COLUMBUS – The Ohio House of Representatives has approved State Representative Derek Merrin’s legislation to make local property tax ballot issues simpler and easier to understand.
Language voters find on their ballots describing local levy proposals is outdated and confusing. That would change under House Bill 76.
“When Ohioans vote, they shouldn’t need a calculator to figure out what they’re voting on. The language describing a proposed levy should be clear, concise and easy to understand. That’s common sense – and that’s what this plan does,” Merrin said.
Merrin (R-Monclova Township) said that beginning in 1939, state law required millage to be expressed in a dollar amount related to $100 of property value – a great idea, given the complexities of the way property tax millage is calculated. Unfortunately, he added, state law hasn’t kept up with the times and has become antiquated.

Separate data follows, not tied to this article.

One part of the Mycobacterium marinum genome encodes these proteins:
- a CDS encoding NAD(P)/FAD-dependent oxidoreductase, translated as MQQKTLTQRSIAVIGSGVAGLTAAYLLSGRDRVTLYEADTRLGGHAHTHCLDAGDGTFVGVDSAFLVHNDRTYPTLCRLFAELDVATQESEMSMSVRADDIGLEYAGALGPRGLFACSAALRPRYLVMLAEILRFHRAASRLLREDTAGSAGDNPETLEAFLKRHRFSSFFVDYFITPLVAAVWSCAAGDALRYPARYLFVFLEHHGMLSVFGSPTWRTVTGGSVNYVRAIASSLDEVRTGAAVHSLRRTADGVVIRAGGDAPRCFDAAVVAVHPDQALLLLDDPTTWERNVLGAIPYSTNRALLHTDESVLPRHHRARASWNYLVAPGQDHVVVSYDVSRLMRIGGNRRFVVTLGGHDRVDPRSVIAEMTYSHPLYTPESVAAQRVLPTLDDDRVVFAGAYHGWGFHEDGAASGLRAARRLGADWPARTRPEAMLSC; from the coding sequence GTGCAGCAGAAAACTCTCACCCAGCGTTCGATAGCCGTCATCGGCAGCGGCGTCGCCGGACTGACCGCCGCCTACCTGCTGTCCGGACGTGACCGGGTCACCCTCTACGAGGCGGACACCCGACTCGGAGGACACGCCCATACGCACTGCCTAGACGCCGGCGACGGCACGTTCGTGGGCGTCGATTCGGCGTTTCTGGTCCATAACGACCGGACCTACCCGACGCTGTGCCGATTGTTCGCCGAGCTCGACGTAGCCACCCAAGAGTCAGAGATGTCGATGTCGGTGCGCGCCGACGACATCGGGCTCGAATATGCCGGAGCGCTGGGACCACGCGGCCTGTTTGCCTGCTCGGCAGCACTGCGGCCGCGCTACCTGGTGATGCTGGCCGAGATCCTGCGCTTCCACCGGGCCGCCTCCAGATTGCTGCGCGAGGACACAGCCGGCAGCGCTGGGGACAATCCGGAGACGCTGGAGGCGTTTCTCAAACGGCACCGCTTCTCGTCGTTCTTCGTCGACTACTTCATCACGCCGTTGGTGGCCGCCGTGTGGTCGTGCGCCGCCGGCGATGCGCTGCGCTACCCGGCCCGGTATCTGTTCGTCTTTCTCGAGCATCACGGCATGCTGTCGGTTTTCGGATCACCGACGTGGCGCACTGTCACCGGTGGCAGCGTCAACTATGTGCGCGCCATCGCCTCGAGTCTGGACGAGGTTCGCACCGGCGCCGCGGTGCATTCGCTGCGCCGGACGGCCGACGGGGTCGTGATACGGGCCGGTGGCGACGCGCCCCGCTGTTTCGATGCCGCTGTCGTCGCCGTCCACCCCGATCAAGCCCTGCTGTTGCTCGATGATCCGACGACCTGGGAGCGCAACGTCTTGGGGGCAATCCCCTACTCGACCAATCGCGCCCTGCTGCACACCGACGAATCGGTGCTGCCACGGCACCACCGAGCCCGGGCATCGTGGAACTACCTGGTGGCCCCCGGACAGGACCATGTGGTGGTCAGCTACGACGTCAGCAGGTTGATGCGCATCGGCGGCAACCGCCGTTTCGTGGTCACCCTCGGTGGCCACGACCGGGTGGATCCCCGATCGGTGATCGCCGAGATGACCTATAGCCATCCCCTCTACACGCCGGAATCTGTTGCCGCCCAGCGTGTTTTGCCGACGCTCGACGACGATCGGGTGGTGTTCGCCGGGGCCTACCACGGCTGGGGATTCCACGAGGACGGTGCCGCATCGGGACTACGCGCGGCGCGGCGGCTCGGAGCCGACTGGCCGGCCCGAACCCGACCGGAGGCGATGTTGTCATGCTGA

Merrin’s bill would require ballot language and election notices to convey a proposed property tax levy’s rate in dollars for each $100,000 of a property’s fair market value, instead of in dollars for each $100 of taxable value.
“This is not only easier to understand, but it is consistent with how news outlets and levy campaign supporters often describe a levy proposal,” Merrin said.
The bill would also require ballot language and election notices to include an estimate of how much the levy would collect annually.
Similar language was included in the state budget earlier this year, but later vetoed by Governor Mike DeWine.
House Bill 76, which was approved 54-39, now goes to the Ohio Senate for further consideration.